Governments and organizations around the world have come up with different initiatives to celebrate women’s achievements and to highlight challenges they face in a predominantly patriarchal society. Noteworthy to mention is setting designation of International Women’s Day and Women’s History Month in some countries.
International Women’s Day is observed annually on March 8 all over the world to highlight the achievements and problems faced by women. The theme for this year is ‘Choose to Challenge’, a call for women worldwide to challenge the status quo and stand up for an equitable world.
This year’s International Women’s Day was celebrated amid the COVID-19 pandemic bringing to light the vast women’s contributions and inequalities being faced by women and girls around the globe. Women stand at the front lines of the COVID-19 crisis, as health care workers, caregivers, innovators, community organizers and as some of the most effective national leaders in combating the pandemic.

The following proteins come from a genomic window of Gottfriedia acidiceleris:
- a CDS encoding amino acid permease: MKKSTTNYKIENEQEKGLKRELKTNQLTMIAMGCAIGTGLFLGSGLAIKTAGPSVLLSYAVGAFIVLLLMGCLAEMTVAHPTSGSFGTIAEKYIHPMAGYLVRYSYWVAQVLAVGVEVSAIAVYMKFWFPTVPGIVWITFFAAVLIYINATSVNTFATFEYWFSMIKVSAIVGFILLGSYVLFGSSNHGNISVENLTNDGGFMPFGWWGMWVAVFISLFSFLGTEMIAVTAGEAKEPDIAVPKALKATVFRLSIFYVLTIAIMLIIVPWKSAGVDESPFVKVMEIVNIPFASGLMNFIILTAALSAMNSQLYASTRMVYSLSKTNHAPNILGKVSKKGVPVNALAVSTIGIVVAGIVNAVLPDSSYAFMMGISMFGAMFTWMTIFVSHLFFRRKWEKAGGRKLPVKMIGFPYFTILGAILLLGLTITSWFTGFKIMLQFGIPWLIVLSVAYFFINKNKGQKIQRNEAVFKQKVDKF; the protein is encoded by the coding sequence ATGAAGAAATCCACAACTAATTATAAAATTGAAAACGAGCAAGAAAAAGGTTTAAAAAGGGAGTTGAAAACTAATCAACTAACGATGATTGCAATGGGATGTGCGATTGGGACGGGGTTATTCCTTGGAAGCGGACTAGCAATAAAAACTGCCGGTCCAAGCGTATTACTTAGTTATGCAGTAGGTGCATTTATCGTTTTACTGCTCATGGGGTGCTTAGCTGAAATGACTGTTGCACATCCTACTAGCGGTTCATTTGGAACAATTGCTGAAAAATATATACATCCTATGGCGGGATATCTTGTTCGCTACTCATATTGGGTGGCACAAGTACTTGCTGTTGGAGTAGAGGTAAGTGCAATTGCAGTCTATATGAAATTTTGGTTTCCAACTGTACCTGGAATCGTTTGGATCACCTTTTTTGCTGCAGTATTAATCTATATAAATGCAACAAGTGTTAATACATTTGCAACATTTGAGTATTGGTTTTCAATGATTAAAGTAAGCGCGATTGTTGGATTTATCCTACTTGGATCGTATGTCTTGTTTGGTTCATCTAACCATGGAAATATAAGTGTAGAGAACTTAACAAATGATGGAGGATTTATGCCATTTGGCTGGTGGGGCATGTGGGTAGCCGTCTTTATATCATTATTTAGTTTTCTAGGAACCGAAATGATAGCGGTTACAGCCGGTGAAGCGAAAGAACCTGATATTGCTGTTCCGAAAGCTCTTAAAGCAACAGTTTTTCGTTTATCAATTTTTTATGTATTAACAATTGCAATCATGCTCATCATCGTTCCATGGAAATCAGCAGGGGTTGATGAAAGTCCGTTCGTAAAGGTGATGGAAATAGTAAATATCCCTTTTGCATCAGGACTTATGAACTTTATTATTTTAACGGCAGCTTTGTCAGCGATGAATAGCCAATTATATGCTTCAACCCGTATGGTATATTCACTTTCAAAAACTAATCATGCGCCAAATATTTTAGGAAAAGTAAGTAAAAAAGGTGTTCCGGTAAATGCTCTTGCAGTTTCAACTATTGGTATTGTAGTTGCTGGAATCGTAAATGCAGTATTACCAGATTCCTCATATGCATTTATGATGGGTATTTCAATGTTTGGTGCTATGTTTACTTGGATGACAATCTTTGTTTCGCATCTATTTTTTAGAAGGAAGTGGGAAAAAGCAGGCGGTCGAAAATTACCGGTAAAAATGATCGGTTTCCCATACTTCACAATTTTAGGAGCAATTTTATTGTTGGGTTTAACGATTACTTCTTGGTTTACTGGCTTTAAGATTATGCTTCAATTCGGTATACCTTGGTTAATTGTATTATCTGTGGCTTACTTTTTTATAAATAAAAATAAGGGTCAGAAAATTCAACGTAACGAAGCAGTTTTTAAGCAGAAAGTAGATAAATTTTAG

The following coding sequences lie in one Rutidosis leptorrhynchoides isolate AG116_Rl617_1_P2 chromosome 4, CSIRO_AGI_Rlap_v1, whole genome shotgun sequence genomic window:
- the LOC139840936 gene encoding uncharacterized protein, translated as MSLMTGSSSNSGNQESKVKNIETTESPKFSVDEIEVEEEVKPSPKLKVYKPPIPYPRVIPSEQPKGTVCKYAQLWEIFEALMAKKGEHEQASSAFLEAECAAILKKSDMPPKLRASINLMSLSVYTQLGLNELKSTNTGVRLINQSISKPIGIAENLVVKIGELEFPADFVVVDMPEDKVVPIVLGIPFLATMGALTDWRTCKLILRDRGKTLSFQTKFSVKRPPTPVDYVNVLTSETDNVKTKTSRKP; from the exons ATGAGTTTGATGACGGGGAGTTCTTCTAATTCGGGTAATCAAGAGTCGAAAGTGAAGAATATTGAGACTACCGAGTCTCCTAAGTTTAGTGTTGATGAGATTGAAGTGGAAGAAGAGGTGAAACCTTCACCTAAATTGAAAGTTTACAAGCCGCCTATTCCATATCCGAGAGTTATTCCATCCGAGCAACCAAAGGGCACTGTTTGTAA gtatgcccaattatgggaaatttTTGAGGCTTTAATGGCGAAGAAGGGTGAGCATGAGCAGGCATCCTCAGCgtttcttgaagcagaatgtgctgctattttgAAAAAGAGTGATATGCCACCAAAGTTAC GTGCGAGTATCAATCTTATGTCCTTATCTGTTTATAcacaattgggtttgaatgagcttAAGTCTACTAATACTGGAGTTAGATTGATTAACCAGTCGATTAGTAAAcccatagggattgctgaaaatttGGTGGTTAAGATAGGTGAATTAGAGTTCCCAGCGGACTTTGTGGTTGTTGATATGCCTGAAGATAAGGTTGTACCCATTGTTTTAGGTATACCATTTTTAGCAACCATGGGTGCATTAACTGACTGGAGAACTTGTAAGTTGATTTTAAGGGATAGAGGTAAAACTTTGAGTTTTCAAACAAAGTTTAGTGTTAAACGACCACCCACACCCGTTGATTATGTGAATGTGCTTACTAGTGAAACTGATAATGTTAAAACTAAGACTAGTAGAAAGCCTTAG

According to the unwomen.org website, “women of the world want and deserve an equal future free from stigma, stereotypes and violence; a future that’s sustainable, peaceful, with equal rights and opportunities for all. To get us there, the world needs women at every table where decisions are being made”.
Women’s History Month has been observed in the United States since 1987 to celebrate women’s contributions to history, culture and society. During the month-long observance; organizations, schools, communities and other groups observe the month to reflect on the often-overlooked contributions of women to United States history. Similar month-long observances occur in other countries.
The actual celebration of Women’s History Month grew out of a weeklong celebration of women’s contributions to culture, history and society organized by the school district of Sonoma, California, in 1978. Presentations were given at dozens of schools, hundreds of students participated in a “Real Woman” essay contest and a parade was held in downtown Santa Rosa.